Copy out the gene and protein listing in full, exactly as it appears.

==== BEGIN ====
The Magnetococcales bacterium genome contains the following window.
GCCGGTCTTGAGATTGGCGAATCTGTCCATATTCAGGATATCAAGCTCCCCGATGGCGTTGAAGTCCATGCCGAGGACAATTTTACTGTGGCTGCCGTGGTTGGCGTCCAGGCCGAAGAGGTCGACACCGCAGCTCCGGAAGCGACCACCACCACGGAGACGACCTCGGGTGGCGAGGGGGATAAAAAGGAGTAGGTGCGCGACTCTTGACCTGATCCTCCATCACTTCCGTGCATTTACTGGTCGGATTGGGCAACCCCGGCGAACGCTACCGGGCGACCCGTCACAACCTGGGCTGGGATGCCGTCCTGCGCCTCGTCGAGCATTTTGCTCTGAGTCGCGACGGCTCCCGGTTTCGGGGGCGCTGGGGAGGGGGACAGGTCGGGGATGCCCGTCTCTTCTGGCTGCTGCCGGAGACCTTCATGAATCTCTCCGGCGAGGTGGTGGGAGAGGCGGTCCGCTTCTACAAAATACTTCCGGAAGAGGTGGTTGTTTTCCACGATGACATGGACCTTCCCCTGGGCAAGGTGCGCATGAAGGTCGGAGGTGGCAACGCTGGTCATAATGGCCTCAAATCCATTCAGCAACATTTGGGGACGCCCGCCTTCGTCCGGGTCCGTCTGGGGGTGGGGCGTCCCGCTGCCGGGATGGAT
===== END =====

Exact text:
The Magnetococcales bacterium genome contains the following window.
GCCGGTCTTGAGATTGGCGAATCTGTCCATATTCAGGATATCAAGCTCCCCGATGGCGTTGAAGTCCATGCCGAGGACAATTTTACTGTGGCTGCCGTGGTTGGCGTCCAGGCCGAAGAGGTCGACACCGCAGCTCCGGAAGCGACCACCACCACGGAGACGACCTCGGGTGGCGAGGGGGATAAAAAGGAGTAGGTGCGCGACTCTTGACCTGATCCTCCATCACTTCCGTGCATTTACTGGTCGGATTGGGCAACCCCGGCGAACGCTACCGGGCGACCCGTCACAACCTGGGCTGGGATGCCGTCCTGCGCCTCGTCGAGCATTTTGCTCTGAGTCGCGACGGCTCCCGGTTTCGGGGGCGCTGGGGAGGGGGACAGGTCGGGGATGCCCGTCTCTTCTGGCTGCTGCCGGAGACCTTCATGAATCTCTCCGGCGAGGTGGTGGGAGAGGCGGTCCGCTTCTACAAAATACTTCCGGAAGAGGTGGTTGTTTTCCACGATGACATGGACCTTCCCCTGGGCAAGGTGCGCATGAAGGTCGGAGGTGGCAACGCTGGTCATAATGGCCTCAAATCCATTCAGCAACATTTGGGGACGCCCGCCTTCGTCCGGGTCCGTCTGGGGGTGGGGCGTCCCGCTGCCGGGATGGAT